I have a confession to make (which is no surprise to those who know me personally), I am quite uncoordinated. I am the person that inexplicably trips, or drops things, or accidentally walks into the door frame. With this in mind, you can understand why the prospect of using a blowtorch in the kitchen sends me into waves of panic. I had visions of somehow setting the kitchen alight, or worse still, setting someone in the kitchen alight.
The potential for serious injury did not actually enter my mind when I planned this dessert. Rather, I was trying to come up with something interesting that could be prepared ahead of time, would be suitable for a girls dinner and acceptable for one guest who is diabetic and therefore appreciates a not too sugary dessert.
I came across this recipe for crème brûlée with a twist in David Lebovitz’s Ready for Dessert and it ticked all the boxes. The recipe is very simple, although you need to allow a little time to let the ginger and lemon infuse into the cream and you also need to chill the custards completely. I made these the day before and it all worked well.
Knowing Saskia’s difficulties with Crema Catalana I was somewhat concerned that the mixture would curdle in the oven, but thankfully all was fine. My custards actually took significantly longer than the recipe indicated, about 45 minutes rather than 30 minutes (though my oven is a bit temperamental). I pulled them out when the edges were firm and the centre was still a bit jiggly, by the time they had cooled, the custards were perfectly cooked.
When it came time to get the blowtorch out, the panic started to rise, however, there really was no need. I found the best way to caramelise the custards was to use small strokes, manoeuvre the custards by spinning the tray and add a little extra sugar about half way through.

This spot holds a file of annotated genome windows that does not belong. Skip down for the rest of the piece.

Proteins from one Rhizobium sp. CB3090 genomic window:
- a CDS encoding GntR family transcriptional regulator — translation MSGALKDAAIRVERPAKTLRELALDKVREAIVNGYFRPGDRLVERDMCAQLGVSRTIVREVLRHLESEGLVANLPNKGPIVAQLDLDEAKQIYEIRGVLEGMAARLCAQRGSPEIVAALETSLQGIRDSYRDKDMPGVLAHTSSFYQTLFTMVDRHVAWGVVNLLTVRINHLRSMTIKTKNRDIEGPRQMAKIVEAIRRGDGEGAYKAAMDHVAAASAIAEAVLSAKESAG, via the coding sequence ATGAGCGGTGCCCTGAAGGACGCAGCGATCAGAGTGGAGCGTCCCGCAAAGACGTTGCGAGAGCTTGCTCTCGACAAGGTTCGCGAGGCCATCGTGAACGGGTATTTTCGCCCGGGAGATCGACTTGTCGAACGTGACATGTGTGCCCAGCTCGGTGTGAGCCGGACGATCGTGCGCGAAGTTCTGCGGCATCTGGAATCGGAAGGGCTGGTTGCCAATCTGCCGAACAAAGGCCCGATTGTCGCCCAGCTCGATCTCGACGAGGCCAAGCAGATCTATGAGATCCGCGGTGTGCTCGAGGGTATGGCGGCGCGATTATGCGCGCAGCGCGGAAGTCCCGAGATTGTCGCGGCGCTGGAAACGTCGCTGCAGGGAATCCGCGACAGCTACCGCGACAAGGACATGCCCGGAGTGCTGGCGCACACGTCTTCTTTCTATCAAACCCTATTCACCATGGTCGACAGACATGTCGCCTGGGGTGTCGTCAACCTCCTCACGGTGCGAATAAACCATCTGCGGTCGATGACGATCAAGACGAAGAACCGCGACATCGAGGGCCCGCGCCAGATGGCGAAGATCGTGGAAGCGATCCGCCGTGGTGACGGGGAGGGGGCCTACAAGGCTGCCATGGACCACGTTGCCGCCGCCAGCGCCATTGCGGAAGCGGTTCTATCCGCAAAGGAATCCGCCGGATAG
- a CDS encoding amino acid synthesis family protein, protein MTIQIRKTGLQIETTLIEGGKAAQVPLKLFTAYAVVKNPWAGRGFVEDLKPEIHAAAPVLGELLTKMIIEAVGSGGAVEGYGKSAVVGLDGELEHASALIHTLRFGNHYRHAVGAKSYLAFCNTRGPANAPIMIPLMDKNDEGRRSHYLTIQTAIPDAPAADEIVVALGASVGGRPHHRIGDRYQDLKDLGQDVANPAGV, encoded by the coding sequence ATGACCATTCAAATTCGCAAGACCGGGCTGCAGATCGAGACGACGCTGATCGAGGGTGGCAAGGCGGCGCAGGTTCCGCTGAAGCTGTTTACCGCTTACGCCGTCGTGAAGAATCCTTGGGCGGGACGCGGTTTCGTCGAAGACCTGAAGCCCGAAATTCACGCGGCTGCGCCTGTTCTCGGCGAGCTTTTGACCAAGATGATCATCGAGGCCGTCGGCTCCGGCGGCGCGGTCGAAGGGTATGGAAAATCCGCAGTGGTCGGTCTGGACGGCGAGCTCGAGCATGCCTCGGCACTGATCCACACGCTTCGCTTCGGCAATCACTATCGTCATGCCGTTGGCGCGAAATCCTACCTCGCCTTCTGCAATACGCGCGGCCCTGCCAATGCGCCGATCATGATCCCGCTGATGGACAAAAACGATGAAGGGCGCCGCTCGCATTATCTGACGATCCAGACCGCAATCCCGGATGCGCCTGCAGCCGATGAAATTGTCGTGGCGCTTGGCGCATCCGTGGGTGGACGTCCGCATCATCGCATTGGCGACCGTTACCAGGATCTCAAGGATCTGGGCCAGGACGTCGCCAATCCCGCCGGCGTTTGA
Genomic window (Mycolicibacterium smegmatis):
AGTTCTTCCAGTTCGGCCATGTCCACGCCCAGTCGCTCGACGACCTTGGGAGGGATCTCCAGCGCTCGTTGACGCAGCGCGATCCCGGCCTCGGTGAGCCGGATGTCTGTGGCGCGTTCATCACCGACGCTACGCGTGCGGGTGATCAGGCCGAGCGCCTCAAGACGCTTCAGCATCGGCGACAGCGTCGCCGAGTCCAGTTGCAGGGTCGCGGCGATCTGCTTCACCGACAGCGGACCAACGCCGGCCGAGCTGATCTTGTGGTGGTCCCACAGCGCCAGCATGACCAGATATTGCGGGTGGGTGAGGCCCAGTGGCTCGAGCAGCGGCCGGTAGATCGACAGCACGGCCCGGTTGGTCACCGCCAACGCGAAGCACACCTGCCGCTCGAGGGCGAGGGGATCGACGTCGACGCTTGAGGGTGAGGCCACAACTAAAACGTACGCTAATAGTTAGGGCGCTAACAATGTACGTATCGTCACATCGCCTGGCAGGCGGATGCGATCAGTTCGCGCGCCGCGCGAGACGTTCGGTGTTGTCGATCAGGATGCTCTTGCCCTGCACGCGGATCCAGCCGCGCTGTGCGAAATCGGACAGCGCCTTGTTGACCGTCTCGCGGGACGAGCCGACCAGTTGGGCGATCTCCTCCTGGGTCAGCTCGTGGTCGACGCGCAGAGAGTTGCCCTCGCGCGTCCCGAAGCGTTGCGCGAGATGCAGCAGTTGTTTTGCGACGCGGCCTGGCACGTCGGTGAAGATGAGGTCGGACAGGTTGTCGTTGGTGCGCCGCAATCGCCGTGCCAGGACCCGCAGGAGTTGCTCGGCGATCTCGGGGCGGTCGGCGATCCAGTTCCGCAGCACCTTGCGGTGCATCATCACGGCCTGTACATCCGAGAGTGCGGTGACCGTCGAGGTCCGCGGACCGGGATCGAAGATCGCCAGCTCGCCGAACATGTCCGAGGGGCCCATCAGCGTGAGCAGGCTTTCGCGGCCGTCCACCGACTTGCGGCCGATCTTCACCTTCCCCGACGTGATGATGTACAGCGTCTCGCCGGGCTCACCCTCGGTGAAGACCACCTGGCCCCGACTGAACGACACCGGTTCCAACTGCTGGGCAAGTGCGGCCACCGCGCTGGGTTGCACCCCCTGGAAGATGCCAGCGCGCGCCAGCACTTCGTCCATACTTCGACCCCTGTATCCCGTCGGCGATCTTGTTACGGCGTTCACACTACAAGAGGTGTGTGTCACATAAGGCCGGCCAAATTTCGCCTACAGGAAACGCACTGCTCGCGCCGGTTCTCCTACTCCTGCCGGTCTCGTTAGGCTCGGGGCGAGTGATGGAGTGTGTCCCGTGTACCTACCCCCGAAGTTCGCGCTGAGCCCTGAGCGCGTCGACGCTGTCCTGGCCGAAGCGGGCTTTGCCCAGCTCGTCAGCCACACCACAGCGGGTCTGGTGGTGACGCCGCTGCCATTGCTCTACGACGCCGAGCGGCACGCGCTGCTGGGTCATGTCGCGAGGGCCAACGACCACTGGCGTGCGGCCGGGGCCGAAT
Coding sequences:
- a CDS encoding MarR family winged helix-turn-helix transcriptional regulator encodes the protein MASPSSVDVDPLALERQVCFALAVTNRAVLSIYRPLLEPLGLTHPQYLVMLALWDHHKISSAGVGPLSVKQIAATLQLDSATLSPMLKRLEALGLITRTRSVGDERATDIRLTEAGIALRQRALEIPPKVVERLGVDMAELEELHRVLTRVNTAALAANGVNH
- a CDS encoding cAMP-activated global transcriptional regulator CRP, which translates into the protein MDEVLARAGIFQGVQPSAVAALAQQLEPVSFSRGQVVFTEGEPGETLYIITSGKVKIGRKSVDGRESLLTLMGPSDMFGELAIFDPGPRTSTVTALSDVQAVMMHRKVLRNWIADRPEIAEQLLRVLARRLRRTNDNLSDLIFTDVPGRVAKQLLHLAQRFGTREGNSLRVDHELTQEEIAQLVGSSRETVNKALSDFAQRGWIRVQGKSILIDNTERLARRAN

I left the crème brûlées for a minute or two before serving in order to cool slightly and allow the caramel to harden.
The verdict? The custards were silky and had the all important crunchy caramel layer. The lemon and ginger flavour was quite subtle but definitely came through. It was a nice twist on a classic dessert, and I’ll definitely be making them again – blowtorch fears be damned!
Lemon and ginger crème brûlée
Adapted from David Lebovitz’s Ready for Dessert
85g fresh ginger, thinly sliced
100g caster sugar plus extra for caramelising
grated zest of 2 lemons
6 large egg yolks
pinch of salt
- Place ginger in a saucepan and cover with water. Bring to a boil, then simmer for about 2 minutes. Pour the water off.
- Add the cream, the 100g of sugar and the lemon zest to the ginger.
- Heat the saucepan until warm (a couple of minutes) then remove from the heat, cover and allow to infuse for an hour.
- Pre-heat the oven to 175C and place 6 ramekins in a roasting dish.
- Remove the ginger slices from the mixture (don’t worry if you remove some zest as well), add the salt and reheat until the cream is quite warm.
- Separately, in a medium bowl, whisk the egg yolks, then gradually add the warm cream mixture in a thin stream, whisking constantly. Pour the mixture through a strainer into a jug.
- Fill the ramekins with the mixture and pour boiling water half way up the sides of the ramekins.
- Cover very tightly with aluminium foil.
- Bake until the outsides of the custards are just set and the centre is still jiggly. Be careful not to overcook and curdle the mixture. It should take about 30 minutes, although my oven is a bit temperamental and it took about 45 minutes for me.
- Remove the ramekins from the baking tray and allow to cool completely on a wire rack. Refrigerate until they are chilled.
- When you are ready to serve, sprinkle a generous amount of sugar on top and caramelise with a blow torch, or under a very hot grill. Allow to cool for a couple of minutes before serving.